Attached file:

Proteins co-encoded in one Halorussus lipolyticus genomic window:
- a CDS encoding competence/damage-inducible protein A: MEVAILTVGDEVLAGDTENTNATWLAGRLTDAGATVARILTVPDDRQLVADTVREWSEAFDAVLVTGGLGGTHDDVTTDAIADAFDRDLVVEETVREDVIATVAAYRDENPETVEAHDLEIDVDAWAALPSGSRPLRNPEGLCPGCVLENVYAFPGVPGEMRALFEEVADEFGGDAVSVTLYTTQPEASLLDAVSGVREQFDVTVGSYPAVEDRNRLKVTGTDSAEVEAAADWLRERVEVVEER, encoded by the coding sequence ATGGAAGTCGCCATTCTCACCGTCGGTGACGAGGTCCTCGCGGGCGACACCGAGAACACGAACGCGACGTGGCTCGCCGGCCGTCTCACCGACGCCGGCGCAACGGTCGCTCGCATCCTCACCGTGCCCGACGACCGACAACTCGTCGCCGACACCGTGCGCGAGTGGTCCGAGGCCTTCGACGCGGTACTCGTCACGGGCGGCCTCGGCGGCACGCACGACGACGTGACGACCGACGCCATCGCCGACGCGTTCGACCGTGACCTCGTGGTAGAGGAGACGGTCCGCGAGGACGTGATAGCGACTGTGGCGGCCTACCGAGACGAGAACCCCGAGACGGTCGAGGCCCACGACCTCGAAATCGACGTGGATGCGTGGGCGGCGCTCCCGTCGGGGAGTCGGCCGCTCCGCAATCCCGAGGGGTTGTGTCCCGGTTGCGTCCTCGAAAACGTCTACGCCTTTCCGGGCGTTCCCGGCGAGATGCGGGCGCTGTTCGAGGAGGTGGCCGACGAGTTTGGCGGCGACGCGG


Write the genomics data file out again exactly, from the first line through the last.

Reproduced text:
Proteins co-encoded in one Halorussus lipolyticus genomic window:
- a CDS encoding competence/damage-inducible protein A: MEVAILTVGDEVLAGDTENTNATWLAGRLTDAGATVARILTVPDDRQLVADTVREWSEAFDAVLVTGGLGGTHDDVTTDAIADAFDRDLVVEETVREDVIATVAAYRDENPETVEAHDLEIDVDAWAALPSGSRPLRNPEGLCPGCVLENVYAFPGVPGEMRALFEEVADEFGGDAVSVTLYTTQPEASLLDAVSGVREQFDVTVGSYPAVEDRNRLKVTGTDSAEVEAAADWLRERVEVVEER, encoded by the coding sequence ATGGAAGTCGCCATTCTCACCGTCGGTGACGAGGTCCTCGCGGGCGACACCGAGAACACGAACGCGACGTGGCTCGCCGGCCGTCTCACCGACGCCGGCGCAACGGTCGCTCGCATCCTCACCGTGCCCGACGACCGACAACTCGTCGCCGACACCGTGCGCGAGTGGTCCGAGGCCTTCGACGCGGTACTCGTCACGGGCGGCCTCGGCGGCACGCACGACGACGTGACGACCGACGCCATCGCCGACGCGTTCGACCGTGACCTCGTGGTAGAGGAGACGGTCCGCGAGGACGTGATAGCGACTGTGGCGGCCTACCGAGACGAGAACCCCGAGACGGTCGAGGCCCACGACCTCGAAATCGACGTGGATGCGTGGGCGGCGCTCCCGTCGGGGAGTCGGCCGCTCCGCAATCCCGAGGGGTTGTGTCCCGGTTGCGTCCTCGAAAACGTCTACGCCTTTCCGGGCGTTCCCGGCGAGATGCGGGCGCTGTTCGAGGAGGTGGCCGACGAGTTTGGCGGCGACGCGG